The Little Girl in Louisville, part 1

27 10 2008

We knew pretty early on that Anna was a different child than Samuel.  We never did figure out if it was the difference between first and second children or the difference between boys and girls.  I am sure all of these factors combinde together to create the personality of each person.  But whatever the various factors it is God who works them all together to make each person unique.

Samuel and Anna were certainly different from one another.  While Samuel was headstrong, Anna was compliant.  While Samuel was excitable, Anna was calm.  While Samuel was loud, Anna was quiet.  But they were not only different; they were complementary.  When Samuel led, Anna would follow.  If he wanted to play a game, Anna was ready.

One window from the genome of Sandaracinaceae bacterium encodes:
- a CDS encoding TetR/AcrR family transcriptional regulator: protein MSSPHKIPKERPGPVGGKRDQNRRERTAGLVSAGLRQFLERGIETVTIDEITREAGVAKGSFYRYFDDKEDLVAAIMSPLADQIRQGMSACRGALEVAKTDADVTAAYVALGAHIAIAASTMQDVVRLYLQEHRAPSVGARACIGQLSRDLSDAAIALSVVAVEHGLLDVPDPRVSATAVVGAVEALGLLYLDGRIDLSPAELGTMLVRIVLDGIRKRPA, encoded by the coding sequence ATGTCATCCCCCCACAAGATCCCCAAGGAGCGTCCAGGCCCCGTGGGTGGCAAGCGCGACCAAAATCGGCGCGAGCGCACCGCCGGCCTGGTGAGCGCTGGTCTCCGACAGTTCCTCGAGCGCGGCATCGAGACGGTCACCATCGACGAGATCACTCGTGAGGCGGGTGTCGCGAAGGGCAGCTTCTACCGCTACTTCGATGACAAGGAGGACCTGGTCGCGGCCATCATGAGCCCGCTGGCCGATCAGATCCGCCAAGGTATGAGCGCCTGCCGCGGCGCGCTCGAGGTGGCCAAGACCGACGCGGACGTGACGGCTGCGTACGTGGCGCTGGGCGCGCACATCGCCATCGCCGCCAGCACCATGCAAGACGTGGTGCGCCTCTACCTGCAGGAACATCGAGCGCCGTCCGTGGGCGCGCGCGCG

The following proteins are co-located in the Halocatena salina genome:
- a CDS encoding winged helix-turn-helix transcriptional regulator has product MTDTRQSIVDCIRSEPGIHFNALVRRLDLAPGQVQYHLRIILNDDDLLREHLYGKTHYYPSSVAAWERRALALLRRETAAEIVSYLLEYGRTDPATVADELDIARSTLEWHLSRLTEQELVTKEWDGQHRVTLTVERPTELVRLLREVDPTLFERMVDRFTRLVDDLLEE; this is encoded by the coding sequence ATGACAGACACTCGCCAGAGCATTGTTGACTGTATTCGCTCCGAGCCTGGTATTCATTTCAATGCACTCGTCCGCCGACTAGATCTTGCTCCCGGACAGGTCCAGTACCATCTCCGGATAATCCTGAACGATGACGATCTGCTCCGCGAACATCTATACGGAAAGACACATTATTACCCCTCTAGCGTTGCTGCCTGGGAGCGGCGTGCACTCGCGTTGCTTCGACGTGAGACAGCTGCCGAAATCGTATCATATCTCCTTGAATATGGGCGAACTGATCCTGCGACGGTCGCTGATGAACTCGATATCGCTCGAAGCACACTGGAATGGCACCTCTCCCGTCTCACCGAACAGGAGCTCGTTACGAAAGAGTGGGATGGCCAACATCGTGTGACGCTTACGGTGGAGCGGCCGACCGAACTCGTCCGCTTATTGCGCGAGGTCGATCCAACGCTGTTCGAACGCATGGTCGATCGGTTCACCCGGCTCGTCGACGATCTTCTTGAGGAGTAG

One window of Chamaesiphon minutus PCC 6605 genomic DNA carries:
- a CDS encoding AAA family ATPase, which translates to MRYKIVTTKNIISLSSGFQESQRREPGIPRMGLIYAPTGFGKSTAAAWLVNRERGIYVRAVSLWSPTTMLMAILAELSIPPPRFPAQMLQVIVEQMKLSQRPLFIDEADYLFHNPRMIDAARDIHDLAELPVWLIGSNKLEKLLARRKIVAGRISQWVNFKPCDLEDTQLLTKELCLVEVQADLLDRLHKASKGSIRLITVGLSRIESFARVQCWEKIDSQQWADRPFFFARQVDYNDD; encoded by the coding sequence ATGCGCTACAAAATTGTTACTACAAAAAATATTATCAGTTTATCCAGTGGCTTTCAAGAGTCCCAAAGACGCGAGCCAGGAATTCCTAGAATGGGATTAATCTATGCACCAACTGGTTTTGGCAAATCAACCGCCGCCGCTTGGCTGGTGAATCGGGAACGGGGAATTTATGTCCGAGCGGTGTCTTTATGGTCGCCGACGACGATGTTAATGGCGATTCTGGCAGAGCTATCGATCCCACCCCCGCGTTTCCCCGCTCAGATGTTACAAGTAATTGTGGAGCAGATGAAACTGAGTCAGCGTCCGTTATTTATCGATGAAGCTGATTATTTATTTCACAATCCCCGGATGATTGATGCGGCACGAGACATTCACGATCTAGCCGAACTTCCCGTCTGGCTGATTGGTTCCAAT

At times it perhaps went to an unhealthy point.  There were times that Anna would sit down to play with some blocks or a puzzle.  She would find her spot.  She got all of her things out of a toy box and had them all in order ready to go.  Then Samuel might come by and say, “Hey Anna, can I play with those blocks?”  Wordlessly, Anna would hand everything over to Samuel, smiling all the while.  She seemed content that she could so easily make him happy.

Anna adored her big brother.  We have a video of the kids playing ring-around-the-rosie in our kitchen.  They must have been about four and two years old at the the time.  Sam was definitely the leader as he led the song, looked into the camera, and at the final “we all fall down” would pull Anna down to the floor with him.  Anna would never say a word until the end when she would stand up and say, “Do it again.”  And Sam would faithfully get up and do it again.  All the while Anna would just smile her big open-mouthed smile and stare into her brother’s face.  They played the game over and over again and Anna’s gaze never left her brother.  As Anna grew older she displayed a capacity for a deep, compassionate love.  Looking back we can see that love shown even when she was a toddler.


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